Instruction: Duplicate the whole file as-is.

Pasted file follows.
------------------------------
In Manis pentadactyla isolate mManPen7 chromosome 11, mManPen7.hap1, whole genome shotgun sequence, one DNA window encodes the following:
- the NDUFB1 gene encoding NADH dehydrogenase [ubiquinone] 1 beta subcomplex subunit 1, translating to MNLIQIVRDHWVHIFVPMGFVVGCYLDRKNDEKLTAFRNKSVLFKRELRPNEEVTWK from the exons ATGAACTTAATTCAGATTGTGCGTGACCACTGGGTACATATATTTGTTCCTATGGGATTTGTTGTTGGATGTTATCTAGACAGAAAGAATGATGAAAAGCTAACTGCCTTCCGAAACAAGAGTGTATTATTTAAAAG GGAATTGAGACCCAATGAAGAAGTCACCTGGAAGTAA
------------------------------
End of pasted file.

In Manis pentadactyla isolate mManPen7 chromosome 11, mManPen7.hap1, whole genome shotgun sequence, one DNA window encodes the following:
- the NDUFB1 gene encoding NADH dehydrogenase [ubiquinone] 1 beta subcomplex subunit 1, translating to MNLIQIVRDHWVHIFVPMGFVVGCYLDRKNDEKLTAFRNKSVLFKRELRPNEEVTWK from the exons ATGAACTTAATTCAGATTGTGCGTGACCACTGGGTACATATATTTGTTCCTATGGGATTTGTTGTTGGATGTTATCTAGACAGAAAGAATGATGAAAAGCTAACTGCCTTCCGAAACAAGAGTGTATTATTTAAAAG GGAATTGAGACCCAATGAAGAAGTCACCTGGAAGTAA